A textile waste collection company in Slovakia has reduced its waste collection costs by 20% through a pilot smart bin project integrated with sensors.
In January 2021, Ekocharita began installing waste sensors provided by software company Sensoneo. By the end of June, the firm had determined that the use of Sensoneo’s sensors had cut the collection time for 1 tonne of textile waste by 30%, decreased total waste collection expenses by 20%, and made the entire logistics of the operation more streamlined, based on data from 600 containers.
Within a 16000 km² region, Ekocharita handles 1300 containers for clothing, shoes, toys, and home textiles.
Consumers deliver unwanted garments to collection depots or drop-off locations at irregular times, making textile waste collection difficult. As a result, it's impossible for waste drivers to forecast when bins will be full, making waste collection logistically problematic and putting management under a lot of financial and time strain. Real-time online monitoring via sensors might assist streamline the process while lowering expenses.
Sensoneo sensors are in place to monitor container fill levels 24 times per day. They also include fire and tilt alarms, as well as temperature monitoring. Ekocharita drivers, who were once hesitant to adopt new technology, are now eager to utilize the service.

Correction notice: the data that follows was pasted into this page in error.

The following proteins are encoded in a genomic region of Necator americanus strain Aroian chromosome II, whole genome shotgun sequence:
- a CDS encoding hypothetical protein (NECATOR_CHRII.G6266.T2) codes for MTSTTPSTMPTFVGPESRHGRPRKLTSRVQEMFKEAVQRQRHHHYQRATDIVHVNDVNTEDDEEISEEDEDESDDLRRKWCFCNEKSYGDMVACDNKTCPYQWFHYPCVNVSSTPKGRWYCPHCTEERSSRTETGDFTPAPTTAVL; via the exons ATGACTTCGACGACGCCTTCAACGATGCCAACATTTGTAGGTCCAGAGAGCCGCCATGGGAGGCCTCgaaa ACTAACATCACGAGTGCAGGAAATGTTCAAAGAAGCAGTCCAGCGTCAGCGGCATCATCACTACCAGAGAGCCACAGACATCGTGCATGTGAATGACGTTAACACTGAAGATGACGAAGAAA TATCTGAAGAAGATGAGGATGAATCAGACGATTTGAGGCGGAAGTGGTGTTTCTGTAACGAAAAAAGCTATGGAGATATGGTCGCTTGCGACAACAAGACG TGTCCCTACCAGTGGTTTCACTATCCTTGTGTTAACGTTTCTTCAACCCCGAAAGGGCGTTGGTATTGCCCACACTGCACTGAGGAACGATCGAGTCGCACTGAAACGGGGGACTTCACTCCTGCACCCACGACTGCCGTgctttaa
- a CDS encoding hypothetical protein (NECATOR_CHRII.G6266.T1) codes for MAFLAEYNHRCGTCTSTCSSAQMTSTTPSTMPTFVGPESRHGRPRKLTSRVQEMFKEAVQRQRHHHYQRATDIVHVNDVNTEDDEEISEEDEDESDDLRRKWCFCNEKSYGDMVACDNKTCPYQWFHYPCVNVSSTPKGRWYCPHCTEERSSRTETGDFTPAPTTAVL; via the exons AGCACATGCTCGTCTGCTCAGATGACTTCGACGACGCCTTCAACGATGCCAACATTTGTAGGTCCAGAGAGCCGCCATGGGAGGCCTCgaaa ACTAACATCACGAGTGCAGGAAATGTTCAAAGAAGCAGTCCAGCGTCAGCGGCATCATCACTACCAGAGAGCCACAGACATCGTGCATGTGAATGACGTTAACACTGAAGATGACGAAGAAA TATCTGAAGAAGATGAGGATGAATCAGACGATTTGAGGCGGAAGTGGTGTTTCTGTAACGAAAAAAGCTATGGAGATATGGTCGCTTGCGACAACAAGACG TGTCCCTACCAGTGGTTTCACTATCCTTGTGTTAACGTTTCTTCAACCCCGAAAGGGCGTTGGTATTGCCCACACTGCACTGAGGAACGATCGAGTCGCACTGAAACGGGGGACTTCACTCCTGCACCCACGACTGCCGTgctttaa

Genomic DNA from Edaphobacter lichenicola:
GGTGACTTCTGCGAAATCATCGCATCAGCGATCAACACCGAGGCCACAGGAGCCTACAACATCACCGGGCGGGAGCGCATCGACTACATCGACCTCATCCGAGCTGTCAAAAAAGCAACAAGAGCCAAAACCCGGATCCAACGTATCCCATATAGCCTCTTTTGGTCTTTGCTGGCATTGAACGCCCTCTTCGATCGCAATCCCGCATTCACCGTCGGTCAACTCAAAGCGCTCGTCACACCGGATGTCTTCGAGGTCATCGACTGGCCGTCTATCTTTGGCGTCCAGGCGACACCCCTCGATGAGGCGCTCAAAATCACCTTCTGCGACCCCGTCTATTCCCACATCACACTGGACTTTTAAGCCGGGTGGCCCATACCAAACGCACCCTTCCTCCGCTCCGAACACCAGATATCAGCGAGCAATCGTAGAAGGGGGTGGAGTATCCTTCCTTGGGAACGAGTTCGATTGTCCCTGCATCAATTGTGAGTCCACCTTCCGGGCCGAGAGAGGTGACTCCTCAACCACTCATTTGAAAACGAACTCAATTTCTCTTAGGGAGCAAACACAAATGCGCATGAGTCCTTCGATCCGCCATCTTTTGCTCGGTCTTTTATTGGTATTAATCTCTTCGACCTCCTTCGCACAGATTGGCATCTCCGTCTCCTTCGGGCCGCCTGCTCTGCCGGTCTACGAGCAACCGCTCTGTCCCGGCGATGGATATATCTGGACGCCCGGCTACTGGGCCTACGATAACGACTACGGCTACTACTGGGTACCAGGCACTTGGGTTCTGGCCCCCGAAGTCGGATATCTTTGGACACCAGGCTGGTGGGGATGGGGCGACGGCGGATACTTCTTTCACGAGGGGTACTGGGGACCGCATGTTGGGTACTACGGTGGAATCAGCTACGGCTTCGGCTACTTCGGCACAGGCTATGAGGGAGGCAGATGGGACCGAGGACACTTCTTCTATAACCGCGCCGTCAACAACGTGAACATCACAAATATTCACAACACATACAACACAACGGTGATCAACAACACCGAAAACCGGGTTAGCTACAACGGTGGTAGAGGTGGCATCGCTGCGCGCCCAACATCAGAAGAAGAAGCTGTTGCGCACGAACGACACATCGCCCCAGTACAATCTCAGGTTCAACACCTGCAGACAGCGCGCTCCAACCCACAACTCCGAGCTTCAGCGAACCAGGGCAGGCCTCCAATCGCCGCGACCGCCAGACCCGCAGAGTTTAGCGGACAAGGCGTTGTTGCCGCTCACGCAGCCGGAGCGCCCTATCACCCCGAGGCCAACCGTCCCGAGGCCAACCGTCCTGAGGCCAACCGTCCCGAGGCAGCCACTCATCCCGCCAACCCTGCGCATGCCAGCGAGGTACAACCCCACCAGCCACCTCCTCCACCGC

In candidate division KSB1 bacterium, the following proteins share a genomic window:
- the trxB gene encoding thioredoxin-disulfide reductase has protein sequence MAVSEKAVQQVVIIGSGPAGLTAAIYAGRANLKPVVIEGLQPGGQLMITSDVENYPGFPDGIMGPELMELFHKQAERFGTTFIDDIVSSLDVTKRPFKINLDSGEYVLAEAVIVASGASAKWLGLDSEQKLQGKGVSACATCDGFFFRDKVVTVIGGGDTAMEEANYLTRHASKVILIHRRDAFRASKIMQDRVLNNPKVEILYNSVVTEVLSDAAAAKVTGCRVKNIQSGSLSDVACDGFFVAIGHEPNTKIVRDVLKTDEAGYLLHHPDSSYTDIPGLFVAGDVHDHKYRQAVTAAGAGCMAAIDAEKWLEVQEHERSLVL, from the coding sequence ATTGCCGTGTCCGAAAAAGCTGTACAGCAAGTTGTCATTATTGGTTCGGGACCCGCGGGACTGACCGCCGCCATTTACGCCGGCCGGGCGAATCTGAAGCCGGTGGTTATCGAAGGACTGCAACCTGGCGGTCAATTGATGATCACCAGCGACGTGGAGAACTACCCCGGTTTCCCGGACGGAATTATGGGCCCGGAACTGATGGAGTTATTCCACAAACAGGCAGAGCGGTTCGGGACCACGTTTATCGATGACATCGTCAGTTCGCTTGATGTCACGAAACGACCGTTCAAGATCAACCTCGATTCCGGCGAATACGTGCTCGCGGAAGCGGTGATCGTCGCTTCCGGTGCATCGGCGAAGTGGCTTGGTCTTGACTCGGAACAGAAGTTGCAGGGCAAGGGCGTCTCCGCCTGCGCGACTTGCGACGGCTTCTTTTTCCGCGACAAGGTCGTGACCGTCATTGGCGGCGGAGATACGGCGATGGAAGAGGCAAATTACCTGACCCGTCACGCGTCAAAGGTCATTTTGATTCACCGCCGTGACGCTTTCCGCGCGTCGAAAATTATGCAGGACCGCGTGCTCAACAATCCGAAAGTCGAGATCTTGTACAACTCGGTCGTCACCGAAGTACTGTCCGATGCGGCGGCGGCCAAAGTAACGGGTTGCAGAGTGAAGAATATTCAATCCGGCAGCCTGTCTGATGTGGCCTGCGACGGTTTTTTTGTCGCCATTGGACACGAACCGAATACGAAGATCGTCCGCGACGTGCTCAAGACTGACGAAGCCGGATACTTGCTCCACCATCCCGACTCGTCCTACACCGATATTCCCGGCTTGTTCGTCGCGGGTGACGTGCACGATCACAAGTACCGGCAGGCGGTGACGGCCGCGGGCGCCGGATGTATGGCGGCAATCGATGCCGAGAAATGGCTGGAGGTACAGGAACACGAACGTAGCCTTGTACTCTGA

Juraj Kunak, an Ekocharita driver, said that even those who say, who won't use it; who can't do it with a smartphone,' are the first to open a smartphone at six in the morning, draw 12 red dots along the route, and return with a full car at 10:00. They drove for 8-9 hours to fetch a fully-loaded vehicle. They were going in loops, and let's assume the drivers were absolutely burnt up after six months. They may now start at 7:00 or 8:00 a.m. and finish by 12:00 or 1:00 p.m., returning home to their families.
According to Kunak, this technique not only helps drivers manage their time more effectively but also helps to speed up garbage collection by ensuring that drivers do not leave empty-handed when conducting collection excursions.
Drivers can now quickly detect which containers actually need to be picked up thanks to smart monitoring, which has helped them to perfect collection routes. Before the entire procedure was digitized, drivers gathered textile waste based on their own estimates.
Ekocharita states that smart monitoring does not only allows for quick and efficient waste collection while preventing container overflow, but it also provides a distinct advantage when expanding business operations into new, relatively unknown areas, as the technology allows for the easy replacement of competitors working in those areas.
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